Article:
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What's New ©by Laif DeMason

At the time of this writing, we’ve already seen some unseasonably cold weather in many parts of the USA. Now the holidays are almost behind us and it is time to settle in for a long winter. Naturally, a fishkeeper will now concentrate on their beloved pets and do some long-needed upkeep and re-arrangement. If you are lucky enough to be near a large city, then check out the frequent swap meetings or auctions. Of course there is always your favorite local cichlid shop to visit as well.

Here’s “what’s new” on the cichlid scene:

Lake Tanganyika

Collections continue around the lake, except for the small Burundi coast. There has been a swell of new exporters licensed to ship, trying to get a piece of worldwide sales. However I’m not sure even half will survive in this difficult business. A new Kigoma outfit has renewed efforts there and in the northern Congo as well.


Usually collected near Chituta, Zambia, Paracyprichromis nigripinnis blue neon is found lake-wide. Recently Tanzanians have tapped the population near Ulwile Island in the Kipili area as a source for exports. Naturally the Kipili location yields a bit larger individuals since the area in Zambia has been harvested for decades. Photo by A. Konings.

The demand for goby cichlids has climbed since the closing of their usual source in Burundi a couple of years back. Eretmodus varieties have a bigger demand since there are many color types at various locations. Pictured here is the Eretmodus cyanostictus from Kasanga, Tanzania, one of the blue point types. Photo by A. Konings.

Sometimes sold as Xenotilapia “Yellow Princess” or even X. ‘flavipinnis’ Lupita, this fish is really X. sp. ‘bathyphilus yellow’ and found at several places lake-wide. Here is the fish from Lupita Island near Kipili in Tanzania. The yellow dorsal fin sports two or three interesting ocellated spots which seem to vary numerically by location. Photo by T. Andersen.

Where have all the Neolamprologus nigriventris gone? A question asked by many. Well, the original collected numbers decades ago were small compared to most exported cichlids because usually only few are seen in southern Congo. Naturally, a difficult place to catch most fishes, none have been collected recently. The captive bred stocks held by a few hobbyists produce infrequently.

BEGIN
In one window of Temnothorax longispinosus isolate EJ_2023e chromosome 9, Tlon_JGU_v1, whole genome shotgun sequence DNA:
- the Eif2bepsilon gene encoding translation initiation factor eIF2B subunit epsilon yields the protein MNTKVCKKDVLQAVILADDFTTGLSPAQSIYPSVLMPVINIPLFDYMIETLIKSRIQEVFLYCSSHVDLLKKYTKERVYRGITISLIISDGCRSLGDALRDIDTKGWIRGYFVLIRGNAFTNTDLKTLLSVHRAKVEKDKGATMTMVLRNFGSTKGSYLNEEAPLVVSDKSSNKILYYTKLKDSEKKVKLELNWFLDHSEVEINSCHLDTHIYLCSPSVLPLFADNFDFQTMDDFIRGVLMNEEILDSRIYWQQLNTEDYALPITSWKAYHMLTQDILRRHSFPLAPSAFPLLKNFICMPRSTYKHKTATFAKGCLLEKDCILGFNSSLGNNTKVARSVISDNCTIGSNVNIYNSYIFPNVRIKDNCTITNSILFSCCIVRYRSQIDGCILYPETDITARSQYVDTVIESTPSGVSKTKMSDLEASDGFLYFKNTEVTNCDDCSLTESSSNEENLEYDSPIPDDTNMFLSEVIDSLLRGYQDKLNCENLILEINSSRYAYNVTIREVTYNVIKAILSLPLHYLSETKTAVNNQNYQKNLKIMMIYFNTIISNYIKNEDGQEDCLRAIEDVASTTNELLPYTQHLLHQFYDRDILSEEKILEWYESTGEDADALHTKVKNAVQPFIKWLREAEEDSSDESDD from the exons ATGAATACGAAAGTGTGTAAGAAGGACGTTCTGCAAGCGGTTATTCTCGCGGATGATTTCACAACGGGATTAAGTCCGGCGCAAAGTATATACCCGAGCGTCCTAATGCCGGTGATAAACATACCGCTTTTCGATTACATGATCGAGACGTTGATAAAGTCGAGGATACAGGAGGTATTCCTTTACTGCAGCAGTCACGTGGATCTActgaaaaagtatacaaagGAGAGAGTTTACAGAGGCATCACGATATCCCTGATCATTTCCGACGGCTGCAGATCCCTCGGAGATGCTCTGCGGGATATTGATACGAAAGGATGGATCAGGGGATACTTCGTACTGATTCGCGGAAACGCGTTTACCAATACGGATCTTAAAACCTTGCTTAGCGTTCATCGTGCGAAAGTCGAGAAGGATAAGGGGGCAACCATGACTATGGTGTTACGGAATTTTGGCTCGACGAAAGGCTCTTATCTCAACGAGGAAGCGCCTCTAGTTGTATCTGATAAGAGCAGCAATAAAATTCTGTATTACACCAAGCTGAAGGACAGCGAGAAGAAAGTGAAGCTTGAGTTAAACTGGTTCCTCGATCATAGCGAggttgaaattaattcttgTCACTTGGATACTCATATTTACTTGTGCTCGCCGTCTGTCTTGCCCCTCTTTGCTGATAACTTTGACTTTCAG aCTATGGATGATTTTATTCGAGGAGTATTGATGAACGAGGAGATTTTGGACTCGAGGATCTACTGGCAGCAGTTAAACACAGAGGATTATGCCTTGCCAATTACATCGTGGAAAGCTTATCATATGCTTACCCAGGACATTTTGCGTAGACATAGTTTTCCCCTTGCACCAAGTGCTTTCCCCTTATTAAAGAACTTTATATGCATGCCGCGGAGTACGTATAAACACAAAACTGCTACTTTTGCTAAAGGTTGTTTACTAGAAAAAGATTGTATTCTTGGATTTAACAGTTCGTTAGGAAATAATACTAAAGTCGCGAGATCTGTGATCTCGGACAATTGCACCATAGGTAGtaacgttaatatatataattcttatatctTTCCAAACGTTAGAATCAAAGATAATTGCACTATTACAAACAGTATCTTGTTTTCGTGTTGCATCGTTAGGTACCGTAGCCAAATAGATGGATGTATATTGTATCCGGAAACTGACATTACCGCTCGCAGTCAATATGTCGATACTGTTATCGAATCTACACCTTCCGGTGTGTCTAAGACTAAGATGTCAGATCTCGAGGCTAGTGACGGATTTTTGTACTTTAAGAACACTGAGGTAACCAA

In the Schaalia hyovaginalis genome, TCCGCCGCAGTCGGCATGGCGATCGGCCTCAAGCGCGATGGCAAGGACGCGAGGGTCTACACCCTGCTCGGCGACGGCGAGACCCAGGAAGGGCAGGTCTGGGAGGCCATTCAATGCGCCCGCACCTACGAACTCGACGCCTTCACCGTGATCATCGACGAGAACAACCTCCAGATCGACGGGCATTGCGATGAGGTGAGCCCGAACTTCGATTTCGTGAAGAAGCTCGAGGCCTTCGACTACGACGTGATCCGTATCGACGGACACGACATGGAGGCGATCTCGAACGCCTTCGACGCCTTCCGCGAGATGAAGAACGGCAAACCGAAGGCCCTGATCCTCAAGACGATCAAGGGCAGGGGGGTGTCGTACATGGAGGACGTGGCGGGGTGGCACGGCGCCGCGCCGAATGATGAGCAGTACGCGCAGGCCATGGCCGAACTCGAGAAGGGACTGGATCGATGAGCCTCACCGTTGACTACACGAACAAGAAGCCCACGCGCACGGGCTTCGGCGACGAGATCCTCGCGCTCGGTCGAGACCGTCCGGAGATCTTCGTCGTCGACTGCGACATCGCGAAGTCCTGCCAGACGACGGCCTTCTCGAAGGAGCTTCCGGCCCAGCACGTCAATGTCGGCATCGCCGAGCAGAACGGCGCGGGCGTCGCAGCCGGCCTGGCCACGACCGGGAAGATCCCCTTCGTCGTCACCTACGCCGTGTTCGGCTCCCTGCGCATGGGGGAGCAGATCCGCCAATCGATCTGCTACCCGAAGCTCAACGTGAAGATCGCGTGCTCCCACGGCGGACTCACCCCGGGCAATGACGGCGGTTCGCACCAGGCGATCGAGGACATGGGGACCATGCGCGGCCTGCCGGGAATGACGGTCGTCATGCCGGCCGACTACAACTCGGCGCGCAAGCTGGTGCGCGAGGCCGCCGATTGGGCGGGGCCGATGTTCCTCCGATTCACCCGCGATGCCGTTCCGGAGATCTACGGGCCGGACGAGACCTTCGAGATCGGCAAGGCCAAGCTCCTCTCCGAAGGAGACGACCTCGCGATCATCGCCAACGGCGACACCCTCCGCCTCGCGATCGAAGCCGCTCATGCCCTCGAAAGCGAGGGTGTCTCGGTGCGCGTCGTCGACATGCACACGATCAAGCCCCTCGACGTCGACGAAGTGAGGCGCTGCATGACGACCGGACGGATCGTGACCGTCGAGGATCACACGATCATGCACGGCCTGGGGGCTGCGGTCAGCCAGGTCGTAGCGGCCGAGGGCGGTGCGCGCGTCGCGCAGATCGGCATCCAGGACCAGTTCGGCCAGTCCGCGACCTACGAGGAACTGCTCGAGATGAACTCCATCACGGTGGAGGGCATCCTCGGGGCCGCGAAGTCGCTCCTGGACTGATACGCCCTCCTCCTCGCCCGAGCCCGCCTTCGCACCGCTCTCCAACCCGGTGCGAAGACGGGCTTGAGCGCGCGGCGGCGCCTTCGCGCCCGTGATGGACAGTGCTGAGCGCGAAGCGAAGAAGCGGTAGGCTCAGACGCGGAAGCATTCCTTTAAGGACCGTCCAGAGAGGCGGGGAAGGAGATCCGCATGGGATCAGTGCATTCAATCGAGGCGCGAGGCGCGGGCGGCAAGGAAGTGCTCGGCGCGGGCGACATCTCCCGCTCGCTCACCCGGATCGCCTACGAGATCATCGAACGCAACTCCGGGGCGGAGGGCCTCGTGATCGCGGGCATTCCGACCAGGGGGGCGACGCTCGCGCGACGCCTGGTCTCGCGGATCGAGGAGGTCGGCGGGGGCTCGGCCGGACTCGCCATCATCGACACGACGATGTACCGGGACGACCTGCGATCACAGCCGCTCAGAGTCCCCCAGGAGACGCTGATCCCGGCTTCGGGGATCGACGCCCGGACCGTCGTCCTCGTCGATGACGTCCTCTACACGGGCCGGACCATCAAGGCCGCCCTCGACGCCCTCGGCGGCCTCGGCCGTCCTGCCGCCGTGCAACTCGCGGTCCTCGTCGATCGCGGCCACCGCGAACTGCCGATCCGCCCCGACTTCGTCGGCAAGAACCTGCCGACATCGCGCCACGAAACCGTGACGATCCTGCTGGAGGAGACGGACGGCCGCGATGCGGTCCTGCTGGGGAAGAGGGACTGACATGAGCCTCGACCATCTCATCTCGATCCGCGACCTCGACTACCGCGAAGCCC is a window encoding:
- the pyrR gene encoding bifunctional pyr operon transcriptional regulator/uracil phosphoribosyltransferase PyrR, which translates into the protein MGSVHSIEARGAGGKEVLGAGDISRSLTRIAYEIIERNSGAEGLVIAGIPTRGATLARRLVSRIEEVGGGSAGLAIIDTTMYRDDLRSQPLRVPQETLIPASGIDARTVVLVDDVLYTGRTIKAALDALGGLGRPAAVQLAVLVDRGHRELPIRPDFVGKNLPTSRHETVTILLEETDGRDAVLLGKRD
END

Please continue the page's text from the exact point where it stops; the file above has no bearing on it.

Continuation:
Lake Malawi

What can I say about Lake Malawi cichlids? Hobbyists seem to only want the rarest of the rare wild cichlids found there and nothing else. Of course this is a difficult order to fill! Unfortunately, most of the usual captive bred forms have low demand or are also much cheaper from Far East producers. So for local stores, quality bred cichlids are slow sellers….


Exported as ‘Haplochromis insignis’ in the early days of the Tanzanian coast collections in the 1990s, this fish is of course not the true egg-robber insignis! This fish is more correctly named Protomelas sp. ‘spilonotus tanzania’ or Orange Belly Hap, but certainly not the same as the Sulfur Head Hap, P. spilonotus.

A little known fish from Mbamba Island, Tanzania is the so-called yellow Taiwan Steveni or Protomelas sp. ‘steveni taiwan’ yellow. It is similar to the form with red anal fins at nearby Higga Reef. The Mbamba Island yellow form is not exported often but some have been sent due to “rare fish” demand. Photo by A. Konings.

The Placidochromis electra form from the Ft. Maguire, Malawi, area is known as the Black Face electra and sports a black face at an early age. Somewhat popular in the recent past due to its promotion as a new variety, sales have slowed over recent months. Photo by A. Konings.

Interestingly-colored man-made peacocks or Aulonocara types come around now and again. Pictured here is an OB yellow variety, sporting rich yellow body coloration. These fish are usually hybrids of different species and selected for body shape and color. Of course this fish is not found in Lake Malawi.


Reportedly from the Rio Sinu area in Colombia, ‘Geophagus’ sp. ‘Alto Sinu’ is also called the Gold Dust Eartheater. Likely related to ‘G.’ steindachneri, this fish is infrequently imported and sometimes offered from breeders.

One of the several very large pike cichlids, often imported at an 8 to 10 inch size, is Crenicichla zebrina. This fish is from the upper Rio Ventuari in Venezuela. If you plan to keep this fish make sure it has plenty of room and a covered tank!

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